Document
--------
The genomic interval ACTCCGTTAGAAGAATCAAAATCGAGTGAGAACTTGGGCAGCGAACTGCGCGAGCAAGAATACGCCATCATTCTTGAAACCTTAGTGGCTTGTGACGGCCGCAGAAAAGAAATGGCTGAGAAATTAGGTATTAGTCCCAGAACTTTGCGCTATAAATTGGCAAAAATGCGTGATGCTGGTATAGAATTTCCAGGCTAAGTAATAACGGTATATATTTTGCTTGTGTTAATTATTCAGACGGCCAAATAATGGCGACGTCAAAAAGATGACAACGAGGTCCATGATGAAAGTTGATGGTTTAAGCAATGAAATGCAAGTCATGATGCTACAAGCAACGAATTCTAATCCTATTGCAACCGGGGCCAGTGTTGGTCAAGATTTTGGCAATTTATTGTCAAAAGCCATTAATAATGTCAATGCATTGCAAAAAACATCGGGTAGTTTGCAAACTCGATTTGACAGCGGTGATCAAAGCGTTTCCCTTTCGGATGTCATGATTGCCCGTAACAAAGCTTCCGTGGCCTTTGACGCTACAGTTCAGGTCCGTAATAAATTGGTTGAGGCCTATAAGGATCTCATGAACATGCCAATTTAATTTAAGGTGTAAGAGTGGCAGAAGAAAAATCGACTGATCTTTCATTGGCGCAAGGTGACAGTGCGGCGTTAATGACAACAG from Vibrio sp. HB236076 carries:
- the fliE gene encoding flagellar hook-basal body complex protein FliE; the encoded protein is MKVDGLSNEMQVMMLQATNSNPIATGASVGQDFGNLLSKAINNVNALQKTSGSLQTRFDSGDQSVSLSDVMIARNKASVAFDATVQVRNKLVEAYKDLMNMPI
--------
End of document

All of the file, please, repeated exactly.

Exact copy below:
The genomic interval ACTCCGTTAGAAGAATCAAAATCGAGTGAGAACTTGGGCAGCGAACTGCGCGAGCAAGAATACGCCATCATTCTTGAAACCTTAGTGGCTTGTGACGGCCGCAGAAAAGAAATGGCTGAGAAATTAGGTATTAGTCCCAGAACTTTGCGCTATAAATTGGCAAAAATGCGTGATGCTGGTATAGAATTTCCAGGCTAAGTAATAACGGTATATATTTTGCTTGTGTTAATTATTCAGACGGCCAAATAATGGCGACGTCAAAAAGATGACAACGAGGTCCATGATGAAAGTTGATGGTTTAAGCAATGAAATGCAAGTCATGATGCTACAAGCAACGAATTCTAATCCTATTGCAACCGGGGCCAGTGTTGGTCAAGATTTTGGCAATTTATTGTCAAAAGCCATTAATAATGTCAATGCATTGCAAAAAACATCGGGTAGTTTGCAAACTCGATTTGACAGCGGTGATCAAAGCGTTTCCCTTTCGGATGTCATGATTGCCCGTAACAAAGCTTCCGTGGCCTTTGACGCTACAGTTCAGGTCCGTAATAAATTGGTTGAGGCCTATAAGGATCTCATGAACATGCCAATTTAATTTAAGGTGTAAGAGTGGCAGAAGAAAAATCGACTGATCTTTCATTGGCGCAAGGTGACAGTGCGGCGTTAATGACAACAG from Vibrio sp. HB236076 carries:
- the fliE gene encoding flagellar hook-basal body complex protein FliE; the encoded protein is MKVDGLSNEMQVMMLQATNSNPIATGASVGQDFGNLLSKAINNVNALQKTSGSLQTRFDSGDQSVSLSDVMIARNKASVAFDATVQVRNKLVEAYKDLMNMPI